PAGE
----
Can Iran Turn Its Economy Around? Forecasts Suggest GDP Growth This Year

 @David_Kashi
on February 14 2014 4:21 PM
Iran Davos Jan 2013 2
Japan's Prime Minister Shinzo Abe, Iran's President Hassan Rouhani and Iran's Foreign Minister Mohammad Javad Zarif (2nd L-2nd R) listen to a special address during the annual meeting of the World Economic Forum (WEF) in Davos, Jan. 22, 2014. Reuters

Improved relations between Iran and the West are helping the country's economy grow, but analysts caution that a breakdown in negotiations over Iran’s nuclear program could pose a risk to its economy, according a report released by Business Monitor on Friday.

Business Monitor forecasts an increase in the gross domestic product (GDP) of Iran by 2.8 percent in 2014 and 3.4 percent by 2015. But analysts caution that a breakdown in negotiations could bring down the projected forecast and send inflation forecasts upward. Last month Iran and Western nations signed an agreement that would slow its nuclear program in exchange for easing economic sanctions worth about $7 billion.

Not only are improved relations with the West driving Iran’s economy upwards, but better macroeconomic management has "improved the outlook for exports and increased business and consumer confidence,” analysts said.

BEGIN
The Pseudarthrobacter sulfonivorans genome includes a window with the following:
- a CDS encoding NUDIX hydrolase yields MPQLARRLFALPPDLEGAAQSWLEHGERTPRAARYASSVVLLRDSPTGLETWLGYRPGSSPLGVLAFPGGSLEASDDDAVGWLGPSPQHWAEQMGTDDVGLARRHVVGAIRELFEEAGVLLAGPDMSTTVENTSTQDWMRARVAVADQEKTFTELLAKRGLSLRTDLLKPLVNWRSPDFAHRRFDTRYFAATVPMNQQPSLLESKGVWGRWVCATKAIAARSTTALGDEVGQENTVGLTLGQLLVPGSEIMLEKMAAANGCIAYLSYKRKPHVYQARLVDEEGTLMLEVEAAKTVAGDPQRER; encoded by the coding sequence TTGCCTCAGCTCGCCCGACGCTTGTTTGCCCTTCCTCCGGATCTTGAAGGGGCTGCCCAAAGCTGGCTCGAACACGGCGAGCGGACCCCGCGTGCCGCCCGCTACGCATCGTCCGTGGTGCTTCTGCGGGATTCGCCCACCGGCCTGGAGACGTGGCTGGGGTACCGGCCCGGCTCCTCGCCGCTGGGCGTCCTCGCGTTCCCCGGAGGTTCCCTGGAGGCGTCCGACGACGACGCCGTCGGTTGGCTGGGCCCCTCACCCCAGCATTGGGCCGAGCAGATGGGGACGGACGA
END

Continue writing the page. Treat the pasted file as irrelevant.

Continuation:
Iran’s cabinet took several measures to help improve economic conditions, according to a World Bank Report:

* Giving greater autonomy to the Central Bank.

* Reforming the tax system.

* Stabilizing the domestic currency.

* Reinstating the Management and Planning Organization, which was in charge of drafting government budget plans.

*Opening up the oil sector to foreign companies for investment and technical assistance.

However, the World Bank report said that “growth has contracted for two consecutive years (-3 and -2.1 percent in 2012 and 2013 respectively) and the outlook for the next year is bleak."

Inflation and unemployment rates have risen as well as the prices of food and real estate in particular, showing no signs of improvement.

Hoping to capitalize on the easing of sanctions, President Hassan Rouhani attempted to revive Iran’s oil and gas sector by telling a panel of oil executives at the World Economic Forum’s annual meeting in January in Davos, Switzerland, that Iran is open for business.

Iran’s economy is still largely dependent on oil. In 2012, oil constituted about 30 percent of GDP, 80 percent of exports and 70 percent of fiscal revenues.

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